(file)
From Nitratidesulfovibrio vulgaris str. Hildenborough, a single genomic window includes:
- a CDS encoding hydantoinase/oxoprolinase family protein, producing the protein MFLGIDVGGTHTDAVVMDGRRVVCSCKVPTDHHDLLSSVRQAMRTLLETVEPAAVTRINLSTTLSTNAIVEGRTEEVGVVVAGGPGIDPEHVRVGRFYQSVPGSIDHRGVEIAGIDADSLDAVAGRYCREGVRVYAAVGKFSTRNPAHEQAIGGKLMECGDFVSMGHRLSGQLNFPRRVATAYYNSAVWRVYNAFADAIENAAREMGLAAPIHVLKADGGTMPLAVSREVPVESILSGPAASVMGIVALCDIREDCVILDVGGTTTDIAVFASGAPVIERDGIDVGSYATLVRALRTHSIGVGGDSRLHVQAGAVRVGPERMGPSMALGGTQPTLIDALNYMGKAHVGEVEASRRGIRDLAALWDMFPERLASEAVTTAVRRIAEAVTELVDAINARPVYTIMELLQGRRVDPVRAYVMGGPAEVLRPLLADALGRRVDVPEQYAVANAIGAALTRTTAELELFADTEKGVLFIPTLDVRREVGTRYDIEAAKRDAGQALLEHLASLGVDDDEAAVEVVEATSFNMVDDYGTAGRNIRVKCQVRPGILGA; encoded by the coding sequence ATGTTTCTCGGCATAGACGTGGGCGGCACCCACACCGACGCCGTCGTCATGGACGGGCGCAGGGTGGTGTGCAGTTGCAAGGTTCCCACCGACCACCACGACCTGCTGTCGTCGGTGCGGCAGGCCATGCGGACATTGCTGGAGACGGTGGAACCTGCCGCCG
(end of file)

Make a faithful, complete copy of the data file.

From Nitratidesulfovibrio vulgaris str. Hildenborough, a single genomic window includes:
- a CDS encoding hydantoinase/oxoprolinase family protein, producing the protein MFLGIDVGGTHTDAVVMDGRRVVCSCKVPTDHHDLLSSVRQAMRTLLETVEPAAVTRINLSTTLSTNAIVEGRTEEVGVVVAGGPGIDPEHVRVGRFYQSVPGSIDHRGVEIAGIDADSLDAVAGRYCREGVRVYAAVGKFSTRNPAHEQAIGGKLMECGDFVSMGHRLSGQLNFPRRVATAYYNSAVWRVYNAFADAIENAAREMGLAAPIHVLKADGGTMPLAVSREVPVESILSGPAASVMGIVALCDIREDCVILDVGGTTTDIAVFASGAPVIERDGIDVGSYATLVRALRTHSIGVGGDSRLHVQAGAVRVGPERMGPSMALGGTQPTLIDALNYMGKAHVGEVEASRRGIRDLAALWDMFPERLASEAVTTAVRRIAEAVTELVDAINARPVYTIMELLQGRRVDPVRAYVMGGPAEVLRPLLADALGRRVDVPEQYAVANAIGAALTRTTAELELFADTEKGVLFIPTLDVRREVGTRYDIEAAKRDAGQALLEHLASLGVDDDEAAVEVVEATSFNMVDDYGTAGRNIRVKCQVRPGILGA; encoded by the coding sequence ATGTTTCTCGGCATAGACGTGGGCGGCACCCACACCGACGCCGTCGTCATGGACGGGCGCAGGGTGGTGTGCAGTTGCAAGGTTCCCACCGACCACCACGACCTGCTGTCGTCGGTGCGGCAGGCCATGCGGACATTGCTGGAGACGGTGGAACCTGCCGCCG